"And then Andrew came along and our family was complete." Neil's fishing boat, Our Boy Andrew, was named after their son.
Andrew works in marine electronics and Sally is a Lieutenant Commander in the Royal Navy, currently on HMS Ocean.
"Neil was one of the best fathers and husbands that I could ever have wished for. He was a very private person, very different from me. But my election victory was as much down to him as me."
There is no need to ask her to talk about his death as she is now in full flow. A search was launched on March 24, 2011, when the 57-year-old failed to return to Looe from a fishing trip on Our Boy Andrew. Lifeboat crew found the boat 24 miles out with Mr Murray on board.
He had died from multiple injuries after a toggle on the hood of his jacket got tangled in the net as he was hauling the catch in.
"Neil loved fishing. I came second to his boat," she says with a huge smile. "I knew that when we got married. I always accepted that and it paid our mortgage."
Neil worked the boat solo, as many fishermen do, otherwise the business would not pay. But that increased the risk.
"I always knew that something horrific could happen," she says. "But when I look back now, 18 months on, if Neil had survived and been left permanently in a wheelchair it would have been terrible for him, not being able to do what he loved. He died doing a job that he loved, which was the kindest thing that could have happened to him.
"The children and I were really, really lucky. They are grown up and we are financially looked after.
"There are so many widows who are in a lot worse position than I am. So many soldiers have not come back from Afghanistan, leaving widows with young babies.
"I have been able to cope with losing Neil better than many people because I have the support of a son and daughter, my sister, Neil's brother and their family – and because as an MP I am so busy."
As a public figure, Mrs Murray faced an extra trauma, though. The death, the funeral and the inquest were all pored over by the media.
"Neil would have been horrified," she says. "He was a very private person." Although she says coverage of the funeral was "respectful".
The Marine Accident Investigation Branch inquiry into the incident in which Mr Murray died caused upset, though. The report sensationalised Mr Murray's injuries in the hope of getting more press coverage to publicise safety at sea. That resulted in a formal apology by the chief inspector of marine accidents.
"I knew Neil's injuries," she says. "I identified his body so I know what had happened. As a relative you are shown the report before publication and we agreed changes, but they were not included."
She felt that, if anything, sensationalising the incident was more likely to turn fisherman off, meaning they would miss the safety message. In this case the message was simple, and one which Mrs Murray has continued to push. She urged fishermen to remove the toggles from the cords on their waterproofs and called in Parliament for emergency stop buttons to be installed on deck equipment. That led to widespread publicity for a set of grants, including from the EU, which can cut the £1,300 fitment cost by 60 per cent.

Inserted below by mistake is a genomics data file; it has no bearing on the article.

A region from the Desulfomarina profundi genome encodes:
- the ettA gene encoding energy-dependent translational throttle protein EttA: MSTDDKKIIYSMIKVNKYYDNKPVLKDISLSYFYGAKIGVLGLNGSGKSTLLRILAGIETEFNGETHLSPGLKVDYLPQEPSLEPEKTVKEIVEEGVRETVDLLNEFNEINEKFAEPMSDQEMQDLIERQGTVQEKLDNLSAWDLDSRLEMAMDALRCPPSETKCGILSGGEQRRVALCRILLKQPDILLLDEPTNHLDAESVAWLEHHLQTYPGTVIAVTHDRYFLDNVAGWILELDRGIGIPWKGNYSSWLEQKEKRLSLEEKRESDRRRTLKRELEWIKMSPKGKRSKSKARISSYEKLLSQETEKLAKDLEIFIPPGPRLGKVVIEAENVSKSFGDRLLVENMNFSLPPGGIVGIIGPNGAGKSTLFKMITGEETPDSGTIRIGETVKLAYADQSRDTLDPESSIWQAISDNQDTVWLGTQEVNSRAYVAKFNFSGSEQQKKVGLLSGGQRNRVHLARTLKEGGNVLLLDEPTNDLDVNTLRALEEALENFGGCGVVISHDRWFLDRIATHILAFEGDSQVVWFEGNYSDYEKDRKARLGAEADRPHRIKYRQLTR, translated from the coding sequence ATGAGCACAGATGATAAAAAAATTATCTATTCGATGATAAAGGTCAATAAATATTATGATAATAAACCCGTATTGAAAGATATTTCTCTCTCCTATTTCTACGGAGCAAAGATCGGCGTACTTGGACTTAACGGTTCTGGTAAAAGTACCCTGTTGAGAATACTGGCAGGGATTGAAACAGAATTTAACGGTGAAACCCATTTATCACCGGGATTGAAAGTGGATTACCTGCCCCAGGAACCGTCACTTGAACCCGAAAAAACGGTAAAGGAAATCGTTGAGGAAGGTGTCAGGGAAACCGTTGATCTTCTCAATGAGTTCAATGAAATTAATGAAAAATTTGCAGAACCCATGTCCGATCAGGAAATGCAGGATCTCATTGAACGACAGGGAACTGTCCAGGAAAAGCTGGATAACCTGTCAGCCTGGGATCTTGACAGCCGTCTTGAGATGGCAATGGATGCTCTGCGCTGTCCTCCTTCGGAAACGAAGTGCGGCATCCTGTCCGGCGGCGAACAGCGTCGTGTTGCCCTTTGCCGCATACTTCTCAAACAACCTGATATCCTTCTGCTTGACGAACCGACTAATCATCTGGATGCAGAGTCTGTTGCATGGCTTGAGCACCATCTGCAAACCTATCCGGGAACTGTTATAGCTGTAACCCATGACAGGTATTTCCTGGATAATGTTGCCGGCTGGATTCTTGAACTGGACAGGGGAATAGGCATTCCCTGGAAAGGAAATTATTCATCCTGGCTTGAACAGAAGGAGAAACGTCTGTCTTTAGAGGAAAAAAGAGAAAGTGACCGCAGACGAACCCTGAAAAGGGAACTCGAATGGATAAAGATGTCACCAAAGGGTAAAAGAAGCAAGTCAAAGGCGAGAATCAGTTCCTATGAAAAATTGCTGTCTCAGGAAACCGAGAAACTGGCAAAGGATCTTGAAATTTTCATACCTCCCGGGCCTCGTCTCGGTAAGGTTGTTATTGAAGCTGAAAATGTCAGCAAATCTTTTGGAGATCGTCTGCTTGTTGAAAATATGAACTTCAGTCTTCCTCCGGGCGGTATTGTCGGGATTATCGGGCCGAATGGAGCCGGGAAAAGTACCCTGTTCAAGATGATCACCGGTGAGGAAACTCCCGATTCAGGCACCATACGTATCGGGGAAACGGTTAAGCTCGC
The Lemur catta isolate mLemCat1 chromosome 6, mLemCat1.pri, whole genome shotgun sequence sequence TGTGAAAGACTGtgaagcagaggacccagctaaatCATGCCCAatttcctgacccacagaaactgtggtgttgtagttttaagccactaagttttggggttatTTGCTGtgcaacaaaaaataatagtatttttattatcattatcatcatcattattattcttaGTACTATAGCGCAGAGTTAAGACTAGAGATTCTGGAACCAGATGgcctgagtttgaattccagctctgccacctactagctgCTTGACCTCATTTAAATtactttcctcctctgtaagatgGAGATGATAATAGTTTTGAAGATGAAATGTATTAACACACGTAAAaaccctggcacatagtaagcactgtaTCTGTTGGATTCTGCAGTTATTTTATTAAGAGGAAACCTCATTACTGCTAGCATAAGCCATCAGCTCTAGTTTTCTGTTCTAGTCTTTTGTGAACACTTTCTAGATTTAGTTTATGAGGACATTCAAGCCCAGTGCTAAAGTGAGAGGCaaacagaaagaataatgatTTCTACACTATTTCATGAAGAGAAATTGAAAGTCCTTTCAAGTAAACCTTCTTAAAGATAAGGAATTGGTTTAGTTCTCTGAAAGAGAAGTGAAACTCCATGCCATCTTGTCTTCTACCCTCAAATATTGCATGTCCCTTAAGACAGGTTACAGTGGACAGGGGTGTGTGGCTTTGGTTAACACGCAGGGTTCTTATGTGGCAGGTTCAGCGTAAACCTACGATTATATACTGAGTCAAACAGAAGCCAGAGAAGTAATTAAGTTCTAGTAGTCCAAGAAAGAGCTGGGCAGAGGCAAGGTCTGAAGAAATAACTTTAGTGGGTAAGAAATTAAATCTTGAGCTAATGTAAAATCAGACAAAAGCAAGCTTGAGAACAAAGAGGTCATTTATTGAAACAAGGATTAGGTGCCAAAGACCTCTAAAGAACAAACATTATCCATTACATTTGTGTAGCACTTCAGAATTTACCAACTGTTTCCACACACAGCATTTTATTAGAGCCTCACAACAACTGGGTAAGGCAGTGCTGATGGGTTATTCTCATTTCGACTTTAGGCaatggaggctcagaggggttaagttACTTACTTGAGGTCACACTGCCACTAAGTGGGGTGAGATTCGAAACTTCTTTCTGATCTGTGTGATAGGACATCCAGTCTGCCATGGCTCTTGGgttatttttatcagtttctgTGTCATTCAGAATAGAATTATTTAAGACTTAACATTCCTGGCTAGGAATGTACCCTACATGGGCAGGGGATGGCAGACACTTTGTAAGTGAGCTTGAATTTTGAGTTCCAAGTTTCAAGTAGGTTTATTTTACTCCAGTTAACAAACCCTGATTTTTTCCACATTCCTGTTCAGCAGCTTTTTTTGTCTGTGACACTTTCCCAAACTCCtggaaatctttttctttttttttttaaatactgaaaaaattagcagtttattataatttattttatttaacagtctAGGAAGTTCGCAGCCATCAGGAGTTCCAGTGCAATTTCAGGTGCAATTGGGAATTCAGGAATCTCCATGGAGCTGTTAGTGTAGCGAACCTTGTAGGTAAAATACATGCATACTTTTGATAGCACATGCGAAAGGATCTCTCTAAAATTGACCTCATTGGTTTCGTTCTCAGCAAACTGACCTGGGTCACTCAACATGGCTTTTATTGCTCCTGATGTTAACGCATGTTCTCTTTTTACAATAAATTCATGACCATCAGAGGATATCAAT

As for being a public figure generally, she is relaxed about the pressure and exposure that brings. "I'm happy to be used if people feel that I can be of help in safety at sea. The Fishermen's Mission use me as a public figure. You also have to accept that you are in the spotlight in public."
There was an incident early in a Parliamentary career which illustrated just how bright that spotlight is. One national newspaper reported in July 2010 that she had been rude to a Parliamentary official after drinking with fellow MPs in a bar at the House of Commons.
The paper did not say she had drunk too much, and Mrs Murray does not dwell on that. "But I was not rude," she says. "I am not rude to people. The whole thing was quite unsettling. One of the doormen came up to me afterwards and said I was one of the most polite MPs he had come upon.
"It isn't easy dealing with some of the publicity that comes with being an MP but the answer is, if you don't like it, don't stand."
Indeed, a national paper dubbed her the Cornish "Iron Lady" in reporting how she stood up to a film crew which had taken over a carriage of the London-bound train she joined at Liskeard. She was reportedly asked to give up her booked place and take a seat in another carriage. She refused, and threatened to involve the Secretary of State, saying that "customers should always come first". She was loudly cheered by fellow passengers.
Mrs Murray's independence of mind extends to being a smoker, although she admits she wishes she could give up (she has voted in favour of further restrictions on the habit). "But look at these," she says, showing off her current smokes, overseas brand Parliament. "I've been handing them round to MPs," she laughs.
She says she "absolutely loves" Parliament. "If somebody had told me when I left school with five O-levels that I would go on to represent my home area in the mother of Parliaments I would never have believed them. It is such an honour and something that I will never, ever take for granted.
"When I go back to my old school and speak to pupils I tell them that if you want to do something, and you work hard enough, you can achieve anything."
It's clear, too, that she enjoys the day-to-day business of constituency work and going around her patch, even if a weekend at home in South East Cornwall seldom offers more than half a day free of constituency matters. When she has time, she will often go up to Maker Church, where Neil is buried, and where she can be not Mrs Murray, MP, but just another woman apparently out for a stroll on the beautiful Rame Peninsula.
"I go up there sometimes to mull something over and talk to him and have a good moan," she reveals.
"You know, some of his fishing mates, when they're coming back in, they point towards Maker and toot their horn.
"His grave is wholly and solely about Neil and the headstone has nothing about me. I didn't want people to look at it and think, 'oh, he was the husband of Mrs Murray, the MP'.
"It was...," she says and for once she is lost for words as the emotion wells up. "It was," she repeats, "very difficult to do."